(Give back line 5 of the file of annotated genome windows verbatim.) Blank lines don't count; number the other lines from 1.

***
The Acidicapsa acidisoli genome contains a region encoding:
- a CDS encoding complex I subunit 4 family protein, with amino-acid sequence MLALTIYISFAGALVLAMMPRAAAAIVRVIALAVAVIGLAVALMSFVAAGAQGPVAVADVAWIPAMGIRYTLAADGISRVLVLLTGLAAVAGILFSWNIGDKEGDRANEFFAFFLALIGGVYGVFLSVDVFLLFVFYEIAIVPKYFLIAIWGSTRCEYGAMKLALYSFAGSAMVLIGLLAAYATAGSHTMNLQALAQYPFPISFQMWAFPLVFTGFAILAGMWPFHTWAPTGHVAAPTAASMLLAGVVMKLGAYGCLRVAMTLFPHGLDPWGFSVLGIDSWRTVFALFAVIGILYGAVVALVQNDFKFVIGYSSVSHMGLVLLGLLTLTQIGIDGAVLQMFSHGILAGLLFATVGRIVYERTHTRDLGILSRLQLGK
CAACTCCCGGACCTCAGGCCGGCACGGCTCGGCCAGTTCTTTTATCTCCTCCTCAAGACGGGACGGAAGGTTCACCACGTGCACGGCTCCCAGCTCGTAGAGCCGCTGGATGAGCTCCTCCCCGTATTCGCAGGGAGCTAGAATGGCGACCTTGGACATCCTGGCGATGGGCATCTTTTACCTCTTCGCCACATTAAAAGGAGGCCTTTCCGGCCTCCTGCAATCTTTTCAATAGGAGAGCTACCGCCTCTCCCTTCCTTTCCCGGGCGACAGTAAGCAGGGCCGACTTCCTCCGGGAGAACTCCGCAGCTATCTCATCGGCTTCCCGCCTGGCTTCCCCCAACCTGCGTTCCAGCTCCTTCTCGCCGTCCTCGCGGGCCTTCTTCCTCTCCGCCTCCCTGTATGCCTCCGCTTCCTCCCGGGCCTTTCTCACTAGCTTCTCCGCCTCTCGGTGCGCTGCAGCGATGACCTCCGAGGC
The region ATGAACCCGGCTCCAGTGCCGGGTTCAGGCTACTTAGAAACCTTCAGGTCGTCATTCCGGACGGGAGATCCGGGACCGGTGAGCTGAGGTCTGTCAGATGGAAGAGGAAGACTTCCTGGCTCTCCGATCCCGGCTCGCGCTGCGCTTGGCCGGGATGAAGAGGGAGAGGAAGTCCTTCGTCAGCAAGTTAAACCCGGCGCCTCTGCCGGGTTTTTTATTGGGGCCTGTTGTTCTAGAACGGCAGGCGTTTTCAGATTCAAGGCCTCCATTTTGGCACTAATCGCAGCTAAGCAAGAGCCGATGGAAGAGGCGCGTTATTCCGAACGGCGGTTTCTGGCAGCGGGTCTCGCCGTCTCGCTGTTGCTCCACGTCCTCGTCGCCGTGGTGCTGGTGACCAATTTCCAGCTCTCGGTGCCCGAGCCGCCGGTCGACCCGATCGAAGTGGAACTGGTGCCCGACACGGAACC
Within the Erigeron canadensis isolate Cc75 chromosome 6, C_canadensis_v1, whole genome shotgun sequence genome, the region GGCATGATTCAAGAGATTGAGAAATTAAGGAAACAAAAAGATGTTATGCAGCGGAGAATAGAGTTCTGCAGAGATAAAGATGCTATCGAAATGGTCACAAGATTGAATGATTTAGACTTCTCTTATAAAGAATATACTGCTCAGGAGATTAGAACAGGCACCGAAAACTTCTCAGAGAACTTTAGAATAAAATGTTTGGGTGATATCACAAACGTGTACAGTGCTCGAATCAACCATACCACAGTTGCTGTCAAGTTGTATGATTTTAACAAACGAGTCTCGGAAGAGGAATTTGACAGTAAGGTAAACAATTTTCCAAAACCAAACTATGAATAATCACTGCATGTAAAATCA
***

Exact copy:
Within the Erigeron canadensis isolate Cc75 chromosome 6, C_canadensis_v1, whole genome shotgun sequence genome, the region GGCATGATTCAAGAGATTGAGAAATTAAGGAAACAAAAAGATGTTATGCAGCGGAGAATAGAGTTCTGCAGAGATAAAGATGCTATCGAAATGGTCACAAGATTGAATGATTTAGACTTCTCTTATAAAGAATATACTGCTCAGGAGATTAGAACAGGCACCGAAAACTTCTCAGAGAACTTTAGAATAAAATGTTTGGGTGATATCACAAACGTGTACAGTGCTCGAATCAACCATACCACAGTTGCTGTCAAGTTGTATGATTTTAACAAACGAGTCTCGGAAGAGGAATTTGACAGTAAGGTAAACAATTTTCCAAAACCAAACTATGAATAATCACTGCATGTAAAATCA